Peacemaking Trends Among Evangelicals and Muslims - Part 2
by Rick Love
I had the privilege of attending the National Prayer Breakfast in Washington D.C. in 2005, where King Abdullah of Jordan forcefully spoke out against terrorism. The media complains that Muslims don’t speak out against terrorism, but here it was. Loud and clear.
This was part of Jordan’s commitment to peacemaking reflected in the Amman Message and the Common Word, under the leadership of HRH Prince Ghazi bin Muhammad. These two global efforts, initiated by Muslims, aim at mending relations between Muslims and Christians. Other Muslim countries are building bridges as well. Qatar hosts the annual Doha Interfaith Conference, and King Abdullah of Saudi Arabia promotes interfaith dialogue and religious tolerance – unheard-of prior to 9/11.
This same dynamic is happening in the U.S. among Muslim organizations. Through the hard work of my friend, Abdel Azim Elsiddig, I, along with a number of evangelical leaders, was able to speak at the MAS-ICNA (Muslim Association of Students-Islamic Circle of North America) conference in Chicago in 2010. Sayyid Syeed, the National Director of Islamic Society of North America (ISNA), deserves special recognition for his peacemaking vision and activities.
Eboo Patel is the founder and Executive Director of Interfaith Youth Core (IFYC), a Chicago-based institution building the global interfaith youth movement. Patel and the IFYC believe that religion is a bridge of cooperation rather than a barrier of division. Patel was named by U.S. News & World Report as one of America’s Best Leaders of 2009. He is also a regular contributor to the Washington Post, National Public Radio, and CNN. He is a member of President Obama’s Advisory Council of the White House Office of Faith Based and Neighborhood Partnerships.
The Salam Institute is an important Muslim peacemaking organization. Led by Mohammad Abu-Nimer (see the references to his books below), Salam is a nonprofit organization for research, education, and practice on issues related to conflict resolution, nonviolence, human rights and development with a focus on bridging differences between Muslim and non-Muslim communities.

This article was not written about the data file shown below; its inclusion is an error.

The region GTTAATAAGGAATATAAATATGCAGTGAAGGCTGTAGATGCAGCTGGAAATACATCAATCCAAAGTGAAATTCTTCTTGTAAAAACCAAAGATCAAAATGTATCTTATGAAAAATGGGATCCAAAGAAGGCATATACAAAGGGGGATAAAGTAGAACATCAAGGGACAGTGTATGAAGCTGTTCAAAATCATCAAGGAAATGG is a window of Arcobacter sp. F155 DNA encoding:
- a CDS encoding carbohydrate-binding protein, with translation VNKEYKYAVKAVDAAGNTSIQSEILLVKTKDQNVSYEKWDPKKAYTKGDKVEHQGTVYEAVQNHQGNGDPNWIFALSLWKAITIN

Najeeba Syeed-Miller is another noteworthy peacemaker. As professor of interreligious education at the Claremont School of Theology, Najeeba engages in interfaith dialogue, blogs, writes, and speaks on conflict resolution. Her research and community activist efforts have focused on the role of women as agents of peacemaking.
I have the privilege of working closely with three Muslim peacemakers in Arizona: Imam Ahmad Shqeirat, Sheikh Mahmoud Sulaiman and Usama Shami. Peace Catalyst International presented the Peacemaking Imam award to Imam Ahmad for his faithfulness in civic engagement, passion for his faith, and his trusted position at the forefront of interfaith dialogues.
Ahmad, Mahmoud and Usama were involved in the formation of the Seven Resolutions Against Prejudice, Hatred and Discrimination, a statement made by Muslim, Christian, and Jewish religious leaders of the greater Phoenix area. Mahmoud and Usama worked with us to put on a peace walk and a Multi-faith service: Remembering 9/11, Turning Towards Peace.
I also had the joy of speaking to Peace Generation, a peacemaking organization based in Indonesia. Peace Generation is led by Irfan Amalee and Erik Lincoln. Peace Generation has been focused on formulating fun and interactive education materials for peace education among youth and children. Currently, Peace Generation materials have been used to train more than 500 teachers from more than 10 provinces in Indonesia and have been implemented by more than 15,000 students.
In addition, I have had the privilege of working with Samir Kreidie and Dr. Safi Kaskas, especially through the National Prayer Breakfast. Safi is President of Strategic Edge Management Consultants and has recently been appointed as the new President of the Association of Muslim Social Scientists of North America. Samir is managing director of the Rabya Trading & Agriculture Company and founder of the Inma Foundation, which helps provide humanitarian support to impoverished people in Lebanon. Samir is described as one of the 500 most influential Muslims in the world.
Important books and articles on peacemaking from a Muslim perspective
A Common Word: Muslims and Christians on Loving God and Neighbor. Edited by Miroslav Volf, Ghazi bin Muhammad and Melissa Yarrington.
Cresent and Dove: Peace and Conflict Resolution in Islam. Edited by Qamar-Ul Huda
Peace-Building By, Between and Beyond Muslims and Evangelical Christians. Edited by Mohammad Abu-Nimer and David Augsburger
Nonviolence and Peace Building in Islam: Theory and Practice by Mohammad Abu-Nimer
Muslims are reaching out to Christians and seeking peace! You may not hear this on your favorite news channel, but it is true. And followers of Jesus must respond. “If it is possible, as far as it depends on you, live at peace with everyone” (Romans 12:18).
I would love to hear from you about other Muslim organizations or Individuals you think I should have mentioned! Which ones did I leave out?